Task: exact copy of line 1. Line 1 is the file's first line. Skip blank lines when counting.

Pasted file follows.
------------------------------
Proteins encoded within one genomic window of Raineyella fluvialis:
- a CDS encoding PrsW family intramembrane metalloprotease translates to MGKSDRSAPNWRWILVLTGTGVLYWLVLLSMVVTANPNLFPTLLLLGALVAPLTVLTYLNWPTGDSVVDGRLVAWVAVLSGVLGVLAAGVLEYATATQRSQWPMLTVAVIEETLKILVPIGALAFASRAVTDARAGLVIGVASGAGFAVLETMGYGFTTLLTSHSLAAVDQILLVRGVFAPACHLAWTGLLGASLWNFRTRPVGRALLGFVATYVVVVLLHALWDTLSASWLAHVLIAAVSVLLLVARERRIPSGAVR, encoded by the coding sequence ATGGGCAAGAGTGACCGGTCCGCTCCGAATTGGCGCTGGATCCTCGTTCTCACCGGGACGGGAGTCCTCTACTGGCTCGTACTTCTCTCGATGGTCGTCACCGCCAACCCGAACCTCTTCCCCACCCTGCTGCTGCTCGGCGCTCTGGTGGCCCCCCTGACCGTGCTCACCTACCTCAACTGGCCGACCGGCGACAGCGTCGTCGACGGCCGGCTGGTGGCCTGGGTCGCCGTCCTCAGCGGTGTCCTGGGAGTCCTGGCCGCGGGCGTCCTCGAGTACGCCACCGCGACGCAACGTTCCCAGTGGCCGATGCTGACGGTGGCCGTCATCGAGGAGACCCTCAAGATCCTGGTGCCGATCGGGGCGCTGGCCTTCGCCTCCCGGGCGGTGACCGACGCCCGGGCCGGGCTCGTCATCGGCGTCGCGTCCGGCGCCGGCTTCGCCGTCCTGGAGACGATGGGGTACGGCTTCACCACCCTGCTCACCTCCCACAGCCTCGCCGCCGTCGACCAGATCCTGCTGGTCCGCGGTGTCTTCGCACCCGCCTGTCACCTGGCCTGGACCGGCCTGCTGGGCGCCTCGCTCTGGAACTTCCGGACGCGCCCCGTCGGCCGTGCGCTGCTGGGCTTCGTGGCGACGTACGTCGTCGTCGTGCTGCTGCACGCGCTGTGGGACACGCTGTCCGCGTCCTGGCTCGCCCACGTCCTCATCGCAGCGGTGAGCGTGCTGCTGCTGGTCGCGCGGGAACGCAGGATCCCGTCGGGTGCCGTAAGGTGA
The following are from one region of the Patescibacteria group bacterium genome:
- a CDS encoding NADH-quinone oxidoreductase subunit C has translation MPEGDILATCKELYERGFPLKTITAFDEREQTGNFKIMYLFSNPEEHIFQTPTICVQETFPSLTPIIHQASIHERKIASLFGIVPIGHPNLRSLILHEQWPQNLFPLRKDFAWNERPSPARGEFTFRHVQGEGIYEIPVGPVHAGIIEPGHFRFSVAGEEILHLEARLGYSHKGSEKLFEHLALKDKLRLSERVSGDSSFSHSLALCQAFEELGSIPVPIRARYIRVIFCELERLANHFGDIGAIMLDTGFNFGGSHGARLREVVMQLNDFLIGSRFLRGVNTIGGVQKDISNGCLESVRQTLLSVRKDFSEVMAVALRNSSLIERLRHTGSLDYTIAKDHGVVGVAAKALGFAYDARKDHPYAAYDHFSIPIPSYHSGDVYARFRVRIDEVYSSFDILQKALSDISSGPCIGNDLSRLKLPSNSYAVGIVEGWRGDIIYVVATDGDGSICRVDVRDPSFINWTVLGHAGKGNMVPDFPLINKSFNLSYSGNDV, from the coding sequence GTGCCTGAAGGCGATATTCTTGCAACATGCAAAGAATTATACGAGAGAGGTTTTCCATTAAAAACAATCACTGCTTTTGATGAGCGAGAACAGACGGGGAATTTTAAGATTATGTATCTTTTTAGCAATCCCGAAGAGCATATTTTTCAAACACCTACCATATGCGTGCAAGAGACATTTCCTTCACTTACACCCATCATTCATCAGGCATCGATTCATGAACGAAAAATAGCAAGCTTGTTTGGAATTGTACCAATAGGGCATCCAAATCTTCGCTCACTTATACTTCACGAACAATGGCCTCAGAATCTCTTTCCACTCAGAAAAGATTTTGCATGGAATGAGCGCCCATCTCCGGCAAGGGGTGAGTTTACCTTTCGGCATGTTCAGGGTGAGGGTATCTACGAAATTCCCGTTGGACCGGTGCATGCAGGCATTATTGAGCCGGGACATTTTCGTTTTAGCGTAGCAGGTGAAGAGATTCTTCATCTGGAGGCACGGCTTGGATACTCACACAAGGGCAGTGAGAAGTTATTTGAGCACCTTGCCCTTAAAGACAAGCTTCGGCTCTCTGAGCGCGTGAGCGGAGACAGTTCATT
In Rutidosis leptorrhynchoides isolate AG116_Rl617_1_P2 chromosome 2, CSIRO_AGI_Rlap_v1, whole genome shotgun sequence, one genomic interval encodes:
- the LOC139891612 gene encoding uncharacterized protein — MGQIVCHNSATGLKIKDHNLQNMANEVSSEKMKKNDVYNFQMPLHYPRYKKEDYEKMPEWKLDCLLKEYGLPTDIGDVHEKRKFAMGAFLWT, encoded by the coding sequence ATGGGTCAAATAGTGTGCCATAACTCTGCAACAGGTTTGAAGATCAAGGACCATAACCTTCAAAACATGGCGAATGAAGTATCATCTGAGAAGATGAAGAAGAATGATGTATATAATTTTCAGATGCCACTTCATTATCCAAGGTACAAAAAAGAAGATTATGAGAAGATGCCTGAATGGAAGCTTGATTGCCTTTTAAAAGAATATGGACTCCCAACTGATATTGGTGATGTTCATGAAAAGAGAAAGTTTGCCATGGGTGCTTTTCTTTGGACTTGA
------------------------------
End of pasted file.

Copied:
Proteins encoded within one genomic window of Raineyella fluvialis: